- An Introduction to Cremation
- Why Cremation?
- A Variety of Options
- Gatherings & Ceremonies
- Types of Services
- Final Disposition
- Making the Right Choice
Introduction to Cremation
Although cremation dates back to the ancient times, it has only recently become a common choice with families of today. Whether you are currently in need, or planning in advance for yourself or a family member, we hope this information will help you in recognizing the various choices associated with cremation.
People choose cremation for a variety of reasons. Some do so based on environmental considerations. Others have philosophical or religious reasons. Still, others choose cremation because they feel that it is less complicated.
A Variety of Options
Many people believe that choosing cremation means limiting your options. Actually, there are a variety of options available with cremation. Most families hold services which help the bereaved cope with the loss of a loved one. Many people find that opting for cremation gives them the opportunity to create and personalize the various service options for a more meaningful experience. Cremation offers families choices for final disposition of the cremated remains. And with cremation, you have the opportunity to select from a wide array of caskets and urns.
Gatherings & Ceremonies
The greatest misunderstanding about cremation is the belief that there is no need for services. However, a service or memorial is very important when helping the bereaved overcome their grief and offers family and friends the opportunity to honor a loved one.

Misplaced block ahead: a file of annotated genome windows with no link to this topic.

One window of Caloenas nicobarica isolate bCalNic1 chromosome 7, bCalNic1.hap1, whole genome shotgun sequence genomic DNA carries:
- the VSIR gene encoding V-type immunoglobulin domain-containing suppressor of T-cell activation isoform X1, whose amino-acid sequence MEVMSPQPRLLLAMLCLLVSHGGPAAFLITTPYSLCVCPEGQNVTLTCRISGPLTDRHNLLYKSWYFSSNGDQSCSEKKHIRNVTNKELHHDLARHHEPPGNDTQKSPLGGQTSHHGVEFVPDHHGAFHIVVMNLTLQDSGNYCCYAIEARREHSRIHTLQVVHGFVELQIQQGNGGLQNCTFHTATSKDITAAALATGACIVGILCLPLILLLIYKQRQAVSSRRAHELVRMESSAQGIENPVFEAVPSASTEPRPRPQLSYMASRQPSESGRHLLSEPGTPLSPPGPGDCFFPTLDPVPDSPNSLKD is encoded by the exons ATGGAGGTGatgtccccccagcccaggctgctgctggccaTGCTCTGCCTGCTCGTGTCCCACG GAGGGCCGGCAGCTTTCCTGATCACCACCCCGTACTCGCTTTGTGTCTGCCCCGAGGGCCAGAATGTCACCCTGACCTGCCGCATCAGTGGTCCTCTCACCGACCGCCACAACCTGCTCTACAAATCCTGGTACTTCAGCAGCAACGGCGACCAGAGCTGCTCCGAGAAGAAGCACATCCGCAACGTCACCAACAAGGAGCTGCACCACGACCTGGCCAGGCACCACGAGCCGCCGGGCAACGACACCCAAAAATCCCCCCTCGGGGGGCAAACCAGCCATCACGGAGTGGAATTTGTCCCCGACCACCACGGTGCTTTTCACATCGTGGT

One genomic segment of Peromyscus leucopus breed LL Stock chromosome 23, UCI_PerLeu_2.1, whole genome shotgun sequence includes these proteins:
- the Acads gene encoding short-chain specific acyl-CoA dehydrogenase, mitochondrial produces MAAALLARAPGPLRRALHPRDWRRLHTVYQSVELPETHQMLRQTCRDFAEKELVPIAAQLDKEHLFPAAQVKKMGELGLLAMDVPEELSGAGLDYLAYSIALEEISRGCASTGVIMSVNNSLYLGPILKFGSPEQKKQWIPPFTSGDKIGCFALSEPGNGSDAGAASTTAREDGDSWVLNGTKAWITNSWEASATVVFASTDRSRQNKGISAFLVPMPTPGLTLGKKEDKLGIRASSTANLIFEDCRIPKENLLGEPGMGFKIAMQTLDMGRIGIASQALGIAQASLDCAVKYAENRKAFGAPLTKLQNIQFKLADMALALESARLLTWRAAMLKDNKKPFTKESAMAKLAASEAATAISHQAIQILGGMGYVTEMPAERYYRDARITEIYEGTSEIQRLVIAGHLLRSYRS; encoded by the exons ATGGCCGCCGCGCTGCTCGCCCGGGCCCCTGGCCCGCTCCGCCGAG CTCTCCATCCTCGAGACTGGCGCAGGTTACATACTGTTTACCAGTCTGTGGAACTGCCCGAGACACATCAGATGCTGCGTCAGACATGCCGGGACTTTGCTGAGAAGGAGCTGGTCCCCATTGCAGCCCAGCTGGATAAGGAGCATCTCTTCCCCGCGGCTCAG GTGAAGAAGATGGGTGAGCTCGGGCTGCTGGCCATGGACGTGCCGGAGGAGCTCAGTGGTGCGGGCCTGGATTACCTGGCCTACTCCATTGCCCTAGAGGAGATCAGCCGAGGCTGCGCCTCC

People have relied on the comfort of funeral and memorial services to help them through with their grief. There is not an exception when cremation has been the selected option.
These gatherings allow:
- acknowledgement of the grief of family and friends
- the sharing of stories, giving eulogies, and reaffirming the value of the deceased in others’ lives
- and most importantly, they help the immediate family begin the healing process
Types of Services
Services or ceremonies can precede or follow the actual cremation. Prior to the cremation, there may be a gathering which can be either public or private, with an open or closed casket.
When the service follows the cremation, a receptacle (or urn) containing the cremated remains may take a place of prominence. Following the ceremony, the final disposition of the cremated remains takes place.
Ceremonies can be simple, contemporary, religious, or secular. Music, readings, stories and poetry can be added to personalize the event to both reflect on and celebrate the life that was lived. Some families arrange a memorial table with personal items that reflect the personality, accomplishments, and interests of the person’s life, allowing others to share positive and happy memories. Most services, with the exception of some religious ceremonies, can be held in the funeral home. This enables the staff to assist with many of the details involved.
Deciding what to do with the cremated remains will help you decide what kind of urn to select. An urn can be buried in a family plot at the cemetery, placed in a niche at a columbarium, or kept in the home.
Cremated remains may also be scattered over land or water. However, many communities may have a law prohibiting scattering. Your funeral director can advise you of any local ordinances in this regard.
When scattering or any other form of final disposition is chosen, a portion of the cremated remains may be retained in a smaller keepsake urn created to become a focal point of memorialization in the home.
Making The Right Choice
Making any kind of arrangement involves many choices and decisions. It is helpful to consider all of the options and take the time to ask questions before making a final decision about such an important event. Funeral service professionals are there to make the experience as emotionally satisfying for you as possible. Making an informed choice can help assure peace of mind for everyone involved.